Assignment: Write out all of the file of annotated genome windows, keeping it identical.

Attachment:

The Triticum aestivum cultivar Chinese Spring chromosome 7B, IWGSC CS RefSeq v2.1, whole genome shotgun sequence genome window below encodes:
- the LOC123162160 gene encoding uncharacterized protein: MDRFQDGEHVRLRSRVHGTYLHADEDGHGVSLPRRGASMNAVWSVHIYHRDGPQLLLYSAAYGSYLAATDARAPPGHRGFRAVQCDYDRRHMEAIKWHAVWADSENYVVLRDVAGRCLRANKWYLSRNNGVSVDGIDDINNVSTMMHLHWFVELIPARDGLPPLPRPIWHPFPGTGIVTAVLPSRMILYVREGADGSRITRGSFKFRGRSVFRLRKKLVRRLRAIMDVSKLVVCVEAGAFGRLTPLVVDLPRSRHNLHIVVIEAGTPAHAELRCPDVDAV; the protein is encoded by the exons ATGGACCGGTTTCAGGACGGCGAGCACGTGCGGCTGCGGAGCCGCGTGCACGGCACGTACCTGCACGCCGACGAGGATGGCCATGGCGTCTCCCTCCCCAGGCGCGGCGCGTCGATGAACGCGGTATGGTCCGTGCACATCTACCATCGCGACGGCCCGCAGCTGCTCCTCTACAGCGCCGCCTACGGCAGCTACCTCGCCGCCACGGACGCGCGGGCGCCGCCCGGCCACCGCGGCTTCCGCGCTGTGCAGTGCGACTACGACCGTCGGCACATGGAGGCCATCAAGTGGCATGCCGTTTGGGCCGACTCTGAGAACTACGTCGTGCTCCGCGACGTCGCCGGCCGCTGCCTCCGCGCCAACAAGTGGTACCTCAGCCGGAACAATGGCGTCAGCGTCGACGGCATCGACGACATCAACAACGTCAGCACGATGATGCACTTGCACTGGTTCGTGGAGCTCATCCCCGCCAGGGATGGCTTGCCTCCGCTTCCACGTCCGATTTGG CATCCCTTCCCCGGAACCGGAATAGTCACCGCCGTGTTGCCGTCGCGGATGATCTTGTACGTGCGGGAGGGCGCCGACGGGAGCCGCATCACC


The Triticum aestivum cultivar Chinese Spring chromosome 7B, IWGSC CS RefSeq v2.1, whole genome shotgun sequence genome window below encodes:
- the LOC123162160 gene encoding uncharacterized protein: MDRFQDGEHVRLRSRVHGTYLHADEDGHGVSLPRRGASMNAVWSVHIYHRDGPQLLLYSAAYGSYLAATDARAPPGHRGFRAVQCDYDRRHMEAIKWHAVWADSENYVVLRDVAGRCLRANKWYLSRNNGVSVDGIDDINNVSTMMHLHWFVELIPARDGLPPLPRPIWHPFPGTGIVTAVLPSRMILYVREGADGSRITRGSFKFRGRSVFRLRKKLVRRLRAIMDVSKLVVCVEAGAFGRLTPLVVDLPRSRHNLHIVVIEAGTPAHAELRCPDVDAV; the protein is encoded by the exons ATGGACCGGTTTCAGGACGGCGAGCACGTGCGGCTGCGGAGCCGCGTGCACGGCACGTACCTGCACGCCGACGAGGATGGCCATGGCGTCTCCCTCCCCAGGCGCGGCGCGTCGATGAACGCGGTATGGTCCGTGCACATCTACCATCGCGACGGCCCGCAGCTGCTCCTCTACAGCGCCGCCTACGGCAGCTACCTCGCCGCCACGGACGCGCGGGCGCCGCCCGGCCACCGCGGCTTCCGCGCTGTGCAGTGCGACTACGACCGTCGGCACATGGAGGCCATCAAGTGGCATGCCGTTTGGGCCGACTCTGAGAACTACGTCGTGCTCCGCGACGTCGCCGGCCGCTGCCTCCGCGCCAACAAGTGGTACCTCAGCCGGAACAATGGCGTCAGCGTCGACGGCATCGACGACATCAACAACGTCAGCACGATGATGCACTTGCACTGGTTCGTGGAGCTCATCCCCGCCAGGGATGGCTTGCCTCCGCTTCCACGTCCGATTTGG CATCCCTTCCCCGGAACCGGAATAGTCACCGCCGTGTTGCCGTCGCGGATGATCTTGTACGTGCGGGAGGGCGCCGACGGGAGCCGCATCACC